Heavily influenced by traditional Chinese culture, dispute and confrontation is viewed negatively and considered peace-breaking behaviour in Taiwan. Therefore, judges and arbitrators often try to mediate disputes at different stages of proceedings. Government agencies often set up mechanisms at different levels to mediate different types of matters, to resolve, for instance, employment disputes or government procurement disputes.
Most mediations are conducted using community mediation models. Therefore, it is suggested that parties indicate in their dispute resolution clauses that mediation be conducted by specific rules. There is no unified code to govern mediation proceedings in Taiwan, and communications in mediation proceedings are not considered privileged or confidential. Some results of mediation proceedings can be enforced, after court approval, but not all.
There is no track record of complicated commercial disputes reaching a settlement through mediation proceedings unless the parties are sophisticated and engage professional mediators to conduct the process.
Japan & Germany’s influence
The judicial system in Taiwan has been heavily influenced by Japan and Germany’s legal systems and jurisprudence. It is popular for law scholars to study and obtain doctorate degrees in Japan or Germany before becoming law school professors in Taiwan.
Both procedural and substantive laws in Taiwan adopt the wording and rationale of Japanese and German laws, although the government is gradually trying to adopt influences from the jury system and let some civilians join the tribunal to play a fact-finder role.
Taiwan’s court system is divided into criminal, civil and administrative courts. The criminal court and civil court share the same courthouse. For administrative legal disputes or disputes against the government, there are three levels of courts. Like many other jurisdictions, judges in Taiwan operate under the presumption that government agencies act in the public’s interest.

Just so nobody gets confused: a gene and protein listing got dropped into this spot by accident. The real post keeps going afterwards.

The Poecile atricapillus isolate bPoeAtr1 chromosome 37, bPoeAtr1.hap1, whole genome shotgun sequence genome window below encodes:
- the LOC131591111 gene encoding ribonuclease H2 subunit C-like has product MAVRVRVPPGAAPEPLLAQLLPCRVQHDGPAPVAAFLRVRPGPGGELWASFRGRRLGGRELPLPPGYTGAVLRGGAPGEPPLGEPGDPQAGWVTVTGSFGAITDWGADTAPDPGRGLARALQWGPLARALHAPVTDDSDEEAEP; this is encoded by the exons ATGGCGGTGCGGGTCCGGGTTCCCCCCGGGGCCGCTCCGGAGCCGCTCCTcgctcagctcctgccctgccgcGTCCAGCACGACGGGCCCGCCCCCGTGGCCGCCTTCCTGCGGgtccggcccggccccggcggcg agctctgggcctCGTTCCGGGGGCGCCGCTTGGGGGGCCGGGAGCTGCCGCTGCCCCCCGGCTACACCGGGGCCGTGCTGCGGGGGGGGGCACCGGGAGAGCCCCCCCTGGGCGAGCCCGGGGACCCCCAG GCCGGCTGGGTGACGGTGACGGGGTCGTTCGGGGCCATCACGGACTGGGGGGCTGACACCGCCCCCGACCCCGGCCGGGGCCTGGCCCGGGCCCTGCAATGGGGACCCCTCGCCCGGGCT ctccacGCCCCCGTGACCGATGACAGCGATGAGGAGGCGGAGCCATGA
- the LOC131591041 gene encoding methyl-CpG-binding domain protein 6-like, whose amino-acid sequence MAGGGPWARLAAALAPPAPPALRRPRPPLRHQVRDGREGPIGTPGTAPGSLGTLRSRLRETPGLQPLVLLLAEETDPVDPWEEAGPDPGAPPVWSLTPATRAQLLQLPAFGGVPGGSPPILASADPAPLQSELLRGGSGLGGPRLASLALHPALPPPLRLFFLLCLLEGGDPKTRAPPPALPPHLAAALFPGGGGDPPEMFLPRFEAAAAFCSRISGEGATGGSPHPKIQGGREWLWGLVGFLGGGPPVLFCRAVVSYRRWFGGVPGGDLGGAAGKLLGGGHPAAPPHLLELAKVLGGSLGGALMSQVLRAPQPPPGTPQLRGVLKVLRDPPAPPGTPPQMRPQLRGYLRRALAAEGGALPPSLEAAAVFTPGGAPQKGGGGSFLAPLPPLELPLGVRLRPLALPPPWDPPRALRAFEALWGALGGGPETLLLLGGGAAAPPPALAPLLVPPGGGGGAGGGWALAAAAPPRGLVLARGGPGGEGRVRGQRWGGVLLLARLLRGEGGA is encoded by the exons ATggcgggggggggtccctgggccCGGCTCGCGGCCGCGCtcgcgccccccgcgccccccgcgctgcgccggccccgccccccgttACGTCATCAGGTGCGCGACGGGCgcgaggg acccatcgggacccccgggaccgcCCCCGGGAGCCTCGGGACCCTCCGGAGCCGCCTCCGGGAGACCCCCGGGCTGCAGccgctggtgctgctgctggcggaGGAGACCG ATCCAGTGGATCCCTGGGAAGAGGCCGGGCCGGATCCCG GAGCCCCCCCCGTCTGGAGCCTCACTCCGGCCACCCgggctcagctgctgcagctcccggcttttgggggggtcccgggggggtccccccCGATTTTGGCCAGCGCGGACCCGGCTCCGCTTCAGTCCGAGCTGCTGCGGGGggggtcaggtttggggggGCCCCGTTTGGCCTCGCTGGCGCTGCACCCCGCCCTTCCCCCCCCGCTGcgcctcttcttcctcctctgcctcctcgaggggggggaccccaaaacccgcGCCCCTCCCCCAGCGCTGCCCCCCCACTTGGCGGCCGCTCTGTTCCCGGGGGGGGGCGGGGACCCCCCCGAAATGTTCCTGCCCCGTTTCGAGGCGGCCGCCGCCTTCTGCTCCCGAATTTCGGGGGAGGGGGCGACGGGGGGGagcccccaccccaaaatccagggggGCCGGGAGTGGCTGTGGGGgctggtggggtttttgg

Non-Taiwanese parties might be surprised to learn how easily they may be implicated in criminal proceedings. In the author’s experience, criminal cases have been brought against non-Taiwanese actors for activities ranging from the less obvious (such as car accidents) to the unexpected (such as a fund manager being charged with violating Taiwan’s Security Exchange Act for engaging in a high volume of trading), to the blatantly obvious (illegal drug transportation).
Role of precedent
As an adherent of the civil law tradition, there is no formal binding authority to judicial decisions in subsequent cases handled by the same court, or its inferior courts. Thus, the doctrine of stare decisis (standing by precedent) is not followed. However, similar to other civil law jurisdictions, precedent does have a de facto binding force.
Similar to Japan, judges have different qualification paths than lawyers or private practitioners. Unlike common law jurisdictions, where most judges are distinguished practitioners of law before being appointed, Taiwan has a career judiciary. Law graduates may enter the judiciary while they are in their twenties and work their way up to the Supreme Court. Lateral entry into the judiciary at any level is rare.
The judiciary is an exclusive group with a uniform background of practical training and work experience. Most members are recent graduates from law departments who have passed the annual special examination for judicial officials. To become a judge, you must pass a national judicial examination and complete a training programme, which includes interning in different courts.
Huang Shilin is a partner at K&L Gates. You can contact him at +886 2 2326 5123 and firstname.lastname@example.org
30/F, 95 Dun Hua S. Road, Sec. 2
Taipei, 106, Taiwan